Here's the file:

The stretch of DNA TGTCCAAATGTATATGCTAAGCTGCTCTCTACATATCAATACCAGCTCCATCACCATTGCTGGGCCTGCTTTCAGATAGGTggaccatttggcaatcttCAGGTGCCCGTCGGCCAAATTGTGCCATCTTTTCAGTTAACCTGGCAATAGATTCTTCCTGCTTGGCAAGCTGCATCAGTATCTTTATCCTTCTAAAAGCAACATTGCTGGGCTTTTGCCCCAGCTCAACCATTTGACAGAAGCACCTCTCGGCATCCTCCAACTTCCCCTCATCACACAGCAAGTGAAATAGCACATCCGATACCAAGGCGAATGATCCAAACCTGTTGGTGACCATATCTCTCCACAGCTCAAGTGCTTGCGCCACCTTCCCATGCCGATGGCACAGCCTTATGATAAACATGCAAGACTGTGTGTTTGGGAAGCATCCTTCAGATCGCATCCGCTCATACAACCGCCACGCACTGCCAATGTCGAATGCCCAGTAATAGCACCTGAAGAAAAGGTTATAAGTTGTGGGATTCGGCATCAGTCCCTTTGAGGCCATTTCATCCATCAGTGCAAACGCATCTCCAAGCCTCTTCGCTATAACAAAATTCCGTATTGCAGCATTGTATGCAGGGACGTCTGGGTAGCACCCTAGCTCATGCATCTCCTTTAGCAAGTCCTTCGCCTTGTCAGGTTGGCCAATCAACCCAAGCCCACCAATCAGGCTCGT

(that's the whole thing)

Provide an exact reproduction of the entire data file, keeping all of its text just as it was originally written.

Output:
The stretch of DNA TGTCCAAATGTATATGCTAAGCTGCTCTCTACATATCAATACCAGCTCCATCACCATTGCTGGGCCTGCTTTCAGATAGGTggaccatttggcaatcttCAGGTGCCCGTCGGCCAAATTGTGCCATCTTTTCAGTTAACCTGGCAATAGATTCTTCCTGCTTGGCAAGCTGCATCAGTATCTTTATCCTTCTAAAAGCAACATTGCTGGGCTTTTGCCCCAGCTCAACCATTTGACAGAAGCACCTCTCGGCATCCTCCAACTTCCCCTCATCACACAGCAAGTGAAATAGCACATCCGATACCAAGGCGAATGATCCAAACCTGTTGGTGACCATATCTCTCCACAGCTCAAGTGCTTGCGCCACCTTCCCATGCCGATGGCACAGCCTTATGATAAACATGCAAGACTGTGTGTTTGGGAAGCATCCTTCAGATCGCATCCGCTCATACAACCGCCACGCACTGCCAATGTCGAATGCCCAGTAATAGCACCTGAAGAAAAGGTTATAAGTTGTGGGATTCGGCATCAGTCCCTTTGAGGCCATTTCATCCATCAGTGCAAACGCATCTCCAAGCCTCTTCGCTATAACAAAATTCCGTATTGCAGCATTGTATGCAGGGACGTCTGGGTAGCACCCTAGCTCATGCATCTCCTTTAGCAAGTCCTTCGCCTTGTCAGGTTGGCCAATCAACCCAAGCCCACCAATCAGGCTCGT